In the Canary archipelago, the areas of the most concentrated activity have shifted over time from east to west, and it is possible that in the distant future new islands will be formed to the west of the existing ones, while others may disappear under the ocean due to erosion.

Volcanoes warn us of impending eruptions, and forewarned is forearmed

Fortunately, volcanoes do not erupt suddenly and without warning.

Science and technology assist in early detection of the signs; there exist systems that are extremely sensitive to the slightest seismic movements and changes in the gaseous emissions, and which alert us to the possibility of a new volcanic eruption. Thus, on La Palma, tremors and ground disturbances resulted in the implementation of a contingency plan which has proved very successful.

On Tenerife, and particularly in the Teide National Park, there is a network of stations to monitor seismic movements and gaseous emissions. These would detect any change in pressure early enough to guarantee people’s safety.

The Teide National Park is an extraordinary place where visitors can admire a great variety of volcanic formations and materials

The Teide National Park is home to a vast range of volcanic materials and formations.

The Park’s astonishing array of volcanic phenomena is one of the reasons why it has been awarded World Heritage Site status by UNESCO.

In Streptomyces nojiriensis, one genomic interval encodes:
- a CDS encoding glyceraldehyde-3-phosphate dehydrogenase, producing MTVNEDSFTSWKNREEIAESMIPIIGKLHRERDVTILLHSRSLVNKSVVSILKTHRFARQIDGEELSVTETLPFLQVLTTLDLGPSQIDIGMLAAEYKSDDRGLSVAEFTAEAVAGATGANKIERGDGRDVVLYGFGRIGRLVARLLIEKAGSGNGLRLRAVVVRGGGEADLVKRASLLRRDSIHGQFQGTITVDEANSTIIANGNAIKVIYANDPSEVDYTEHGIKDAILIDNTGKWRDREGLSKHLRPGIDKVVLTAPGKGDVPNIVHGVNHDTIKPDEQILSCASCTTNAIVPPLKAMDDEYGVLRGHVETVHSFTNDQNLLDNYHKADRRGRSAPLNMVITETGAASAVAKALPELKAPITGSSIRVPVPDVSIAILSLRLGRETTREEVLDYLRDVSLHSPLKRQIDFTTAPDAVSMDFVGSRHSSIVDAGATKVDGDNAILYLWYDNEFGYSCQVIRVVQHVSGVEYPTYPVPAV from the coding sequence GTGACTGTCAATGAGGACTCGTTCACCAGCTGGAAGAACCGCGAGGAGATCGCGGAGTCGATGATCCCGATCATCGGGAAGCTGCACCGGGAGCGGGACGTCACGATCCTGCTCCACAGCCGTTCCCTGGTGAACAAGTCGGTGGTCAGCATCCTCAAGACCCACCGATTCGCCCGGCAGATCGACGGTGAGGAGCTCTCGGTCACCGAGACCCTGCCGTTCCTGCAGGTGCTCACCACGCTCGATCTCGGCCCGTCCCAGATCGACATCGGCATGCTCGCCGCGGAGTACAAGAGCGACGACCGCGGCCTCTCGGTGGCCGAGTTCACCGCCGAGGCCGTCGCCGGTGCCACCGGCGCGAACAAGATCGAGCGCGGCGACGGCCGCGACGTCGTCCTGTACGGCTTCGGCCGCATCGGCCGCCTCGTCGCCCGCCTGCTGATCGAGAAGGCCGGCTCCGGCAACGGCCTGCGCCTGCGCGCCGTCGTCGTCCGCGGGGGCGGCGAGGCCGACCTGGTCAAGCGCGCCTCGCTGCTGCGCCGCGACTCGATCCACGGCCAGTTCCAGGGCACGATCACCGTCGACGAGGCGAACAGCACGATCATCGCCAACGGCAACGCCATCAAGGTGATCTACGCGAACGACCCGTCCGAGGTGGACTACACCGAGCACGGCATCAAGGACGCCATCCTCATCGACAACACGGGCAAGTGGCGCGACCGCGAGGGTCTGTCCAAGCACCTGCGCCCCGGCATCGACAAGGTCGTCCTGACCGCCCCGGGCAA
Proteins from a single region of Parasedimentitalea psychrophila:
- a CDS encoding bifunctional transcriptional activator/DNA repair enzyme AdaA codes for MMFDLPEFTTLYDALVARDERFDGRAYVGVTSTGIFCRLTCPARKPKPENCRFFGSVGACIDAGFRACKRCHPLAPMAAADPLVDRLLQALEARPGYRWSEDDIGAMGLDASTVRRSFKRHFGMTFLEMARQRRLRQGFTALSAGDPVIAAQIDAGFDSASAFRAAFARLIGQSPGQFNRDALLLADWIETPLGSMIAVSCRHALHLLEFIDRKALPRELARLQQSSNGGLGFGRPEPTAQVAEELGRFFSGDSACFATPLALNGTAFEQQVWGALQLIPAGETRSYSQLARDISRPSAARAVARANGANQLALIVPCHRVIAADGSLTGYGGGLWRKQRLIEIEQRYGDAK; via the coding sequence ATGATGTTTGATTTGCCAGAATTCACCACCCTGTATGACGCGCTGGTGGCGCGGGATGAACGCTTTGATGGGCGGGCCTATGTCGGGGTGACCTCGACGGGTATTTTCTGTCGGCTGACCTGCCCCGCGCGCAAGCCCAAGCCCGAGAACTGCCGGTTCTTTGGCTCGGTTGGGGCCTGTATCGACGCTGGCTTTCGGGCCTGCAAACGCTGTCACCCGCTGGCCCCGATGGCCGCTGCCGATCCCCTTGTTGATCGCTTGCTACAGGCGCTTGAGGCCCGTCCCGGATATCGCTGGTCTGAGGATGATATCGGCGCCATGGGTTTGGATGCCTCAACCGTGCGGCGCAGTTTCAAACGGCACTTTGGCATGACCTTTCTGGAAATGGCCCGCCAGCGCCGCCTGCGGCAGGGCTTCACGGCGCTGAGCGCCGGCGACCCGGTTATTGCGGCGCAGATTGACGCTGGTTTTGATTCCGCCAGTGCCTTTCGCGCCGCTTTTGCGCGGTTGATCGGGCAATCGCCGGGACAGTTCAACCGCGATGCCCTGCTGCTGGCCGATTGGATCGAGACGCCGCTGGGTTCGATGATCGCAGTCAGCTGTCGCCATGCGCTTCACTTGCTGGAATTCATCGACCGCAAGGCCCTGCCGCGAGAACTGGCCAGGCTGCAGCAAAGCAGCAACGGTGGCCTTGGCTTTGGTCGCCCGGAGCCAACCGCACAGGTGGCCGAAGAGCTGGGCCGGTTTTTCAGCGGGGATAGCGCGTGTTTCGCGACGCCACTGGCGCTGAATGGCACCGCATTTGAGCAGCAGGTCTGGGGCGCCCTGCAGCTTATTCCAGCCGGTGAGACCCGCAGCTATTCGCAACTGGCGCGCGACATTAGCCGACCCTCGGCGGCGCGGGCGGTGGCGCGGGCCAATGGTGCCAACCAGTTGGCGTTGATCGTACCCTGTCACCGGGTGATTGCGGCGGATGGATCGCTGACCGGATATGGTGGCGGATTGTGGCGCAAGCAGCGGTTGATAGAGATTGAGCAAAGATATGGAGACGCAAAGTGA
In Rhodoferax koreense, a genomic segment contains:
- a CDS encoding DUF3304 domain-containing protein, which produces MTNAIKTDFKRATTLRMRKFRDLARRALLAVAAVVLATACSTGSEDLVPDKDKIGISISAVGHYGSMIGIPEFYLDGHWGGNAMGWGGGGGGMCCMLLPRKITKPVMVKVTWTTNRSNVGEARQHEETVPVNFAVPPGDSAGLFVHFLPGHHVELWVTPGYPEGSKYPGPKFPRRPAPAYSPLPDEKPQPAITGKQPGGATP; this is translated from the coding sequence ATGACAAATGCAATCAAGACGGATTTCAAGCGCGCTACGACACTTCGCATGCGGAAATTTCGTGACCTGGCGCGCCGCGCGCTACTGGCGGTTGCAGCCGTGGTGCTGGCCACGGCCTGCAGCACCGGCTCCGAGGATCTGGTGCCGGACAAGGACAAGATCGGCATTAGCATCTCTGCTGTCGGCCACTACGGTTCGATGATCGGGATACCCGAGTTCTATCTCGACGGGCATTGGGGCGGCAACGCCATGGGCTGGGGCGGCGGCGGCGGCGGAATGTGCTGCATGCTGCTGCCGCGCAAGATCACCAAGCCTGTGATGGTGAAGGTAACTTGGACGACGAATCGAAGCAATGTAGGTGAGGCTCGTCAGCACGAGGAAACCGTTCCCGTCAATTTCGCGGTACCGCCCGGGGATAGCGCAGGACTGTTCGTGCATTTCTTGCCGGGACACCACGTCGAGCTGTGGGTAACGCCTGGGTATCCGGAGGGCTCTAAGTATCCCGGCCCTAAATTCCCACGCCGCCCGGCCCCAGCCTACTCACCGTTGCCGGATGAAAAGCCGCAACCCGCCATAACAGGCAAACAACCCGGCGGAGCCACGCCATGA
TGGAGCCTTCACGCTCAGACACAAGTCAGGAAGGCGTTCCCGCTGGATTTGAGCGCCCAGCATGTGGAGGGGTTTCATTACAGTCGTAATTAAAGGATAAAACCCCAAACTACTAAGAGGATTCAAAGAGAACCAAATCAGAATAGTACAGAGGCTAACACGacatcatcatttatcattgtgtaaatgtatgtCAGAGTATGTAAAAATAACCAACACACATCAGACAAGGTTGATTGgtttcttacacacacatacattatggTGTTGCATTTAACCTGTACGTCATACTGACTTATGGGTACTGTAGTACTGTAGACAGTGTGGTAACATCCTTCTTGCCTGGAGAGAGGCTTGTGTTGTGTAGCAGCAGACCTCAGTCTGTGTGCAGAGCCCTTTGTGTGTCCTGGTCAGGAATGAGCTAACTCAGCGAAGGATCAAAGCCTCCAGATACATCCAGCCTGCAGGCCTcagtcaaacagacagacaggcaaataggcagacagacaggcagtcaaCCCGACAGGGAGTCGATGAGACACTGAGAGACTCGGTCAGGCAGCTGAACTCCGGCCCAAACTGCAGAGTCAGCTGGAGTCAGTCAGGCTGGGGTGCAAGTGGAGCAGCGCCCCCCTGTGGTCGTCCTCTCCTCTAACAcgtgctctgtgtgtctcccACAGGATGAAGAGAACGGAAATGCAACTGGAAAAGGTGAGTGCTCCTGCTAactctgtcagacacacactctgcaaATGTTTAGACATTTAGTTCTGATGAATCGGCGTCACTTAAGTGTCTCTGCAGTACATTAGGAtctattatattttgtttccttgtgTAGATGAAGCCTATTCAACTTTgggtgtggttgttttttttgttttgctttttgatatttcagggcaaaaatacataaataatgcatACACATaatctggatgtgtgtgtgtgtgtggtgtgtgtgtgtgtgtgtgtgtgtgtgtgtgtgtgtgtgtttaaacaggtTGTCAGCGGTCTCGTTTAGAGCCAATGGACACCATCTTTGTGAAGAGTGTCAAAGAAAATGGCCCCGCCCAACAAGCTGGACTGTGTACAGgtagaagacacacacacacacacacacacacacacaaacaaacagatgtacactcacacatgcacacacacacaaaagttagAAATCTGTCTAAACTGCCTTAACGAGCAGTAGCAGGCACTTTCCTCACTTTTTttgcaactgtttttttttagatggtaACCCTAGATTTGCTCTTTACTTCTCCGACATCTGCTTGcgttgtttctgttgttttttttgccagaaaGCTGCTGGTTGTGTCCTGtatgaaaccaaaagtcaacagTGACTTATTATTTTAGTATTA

Mount Teide itself is the result of a series of separate eruptions, all emanating from the same point and leading to the formation of what is known as a stratovolcano—a volcanic structure composed of successive layers of lava built up over time. 

The cable car is a convenient option for travelling up to the area known as La Rambleta. This area is Mount Teide’s earlier crater, created before the stratovolcano’s newest layer formed the current terminal cone, just a millennium ago.

On a short walk at an altitude of over 3,000 metres, visitors can see rocks of various colours and textures, and detect the sulphurous odour given off from the vents—a reminder that the volcano still has traces of activity.

A visit to Mount Teide provides an opportunity to see, touch and smell a sleeping volcano, safe in the knowledge that it will not wake up today.

Article by María Mengual, an authority and reporter on our heritage.